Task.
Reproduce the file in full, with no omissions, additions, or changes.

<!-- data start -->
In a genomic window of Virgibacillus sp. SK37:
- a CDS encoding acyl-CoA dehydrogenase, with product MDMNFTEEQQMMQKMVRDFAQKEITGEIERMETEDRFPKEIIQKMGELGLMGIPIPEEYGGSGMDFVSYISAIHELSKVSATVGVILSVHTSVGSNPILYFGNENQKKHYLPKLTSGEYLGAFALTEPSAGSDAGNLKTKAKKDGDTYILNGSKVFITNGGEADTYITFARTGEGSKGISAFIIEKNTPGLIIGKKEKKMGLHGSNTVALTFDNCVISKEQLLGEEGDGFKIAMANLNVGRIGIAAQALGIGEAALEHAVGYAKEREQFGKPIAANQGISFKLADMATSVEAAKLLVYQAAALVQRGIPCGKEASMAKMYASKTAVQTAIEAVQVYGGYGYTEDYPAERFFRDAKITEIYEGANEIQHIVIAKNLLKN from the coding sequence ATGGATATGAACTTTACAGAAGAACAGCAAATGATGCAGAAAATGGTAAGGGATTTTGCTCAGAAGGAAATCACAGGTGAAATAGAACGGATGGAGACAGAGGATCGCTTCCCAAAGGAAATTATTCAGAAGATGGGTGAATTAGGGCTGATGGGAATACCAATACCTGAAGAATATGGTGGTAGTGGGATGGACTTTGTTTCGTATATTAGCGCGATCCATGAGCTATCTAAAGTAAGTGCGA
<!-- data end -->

In a genomic window of Virgibacillus sp. SK37:
- a CDS encoding acyl-CoA dehydrogenase, with product MDMNFTEEQQMMQKMVRDFAQKEITGEIERMETEDRFPKEIIQKMGELGLMGIPIPEEYGGSGMDFVSYISAIHELSKVSATVGVILSVHTSVGSNPILYFGNENQKKHYLPKLTSGEYLGAFALTEPSAGSDAGNLKTKAKKDGDTYILNGSKVFITNGGEADTYITFARTGEGSKGISAFIIEKNTPGLIIGKKEKKMGLHGSNTVALTFDNCVISKEQLLGEEGDGFKIAMANLNVGRIGIAAQALGIGEAALEHAVGYAKEREQFGKPIAANQGISFKLADMATSVEAAKLLVYQAAALVQRGIPCGKEASMAKMYASKTAVQTAIEAVQVYGGYGYTEDYPAERFFRDAKITEIYEGANEIQHIVIAKNLLKN from the coding sequence ATGGATATGAACTTTACAGAAGAACAGCAAATGATGCAGAAAATGGTAAGGGATTTTGCTCAGAAGGAAATCACAGGTGAAATAGAACGGATGGAGACAGAGGATCGCTTCCCAAAGGAAATTATTCAGAAGATGGGTGAATTAGGGCTGATGGGAATACCAATACCTGAAGAATATGGTGGTAGTGGGATGGACTTTGTTTCGTATATTAGCGCGATCCATGAGCTATCTAAAGTAAGTGCGA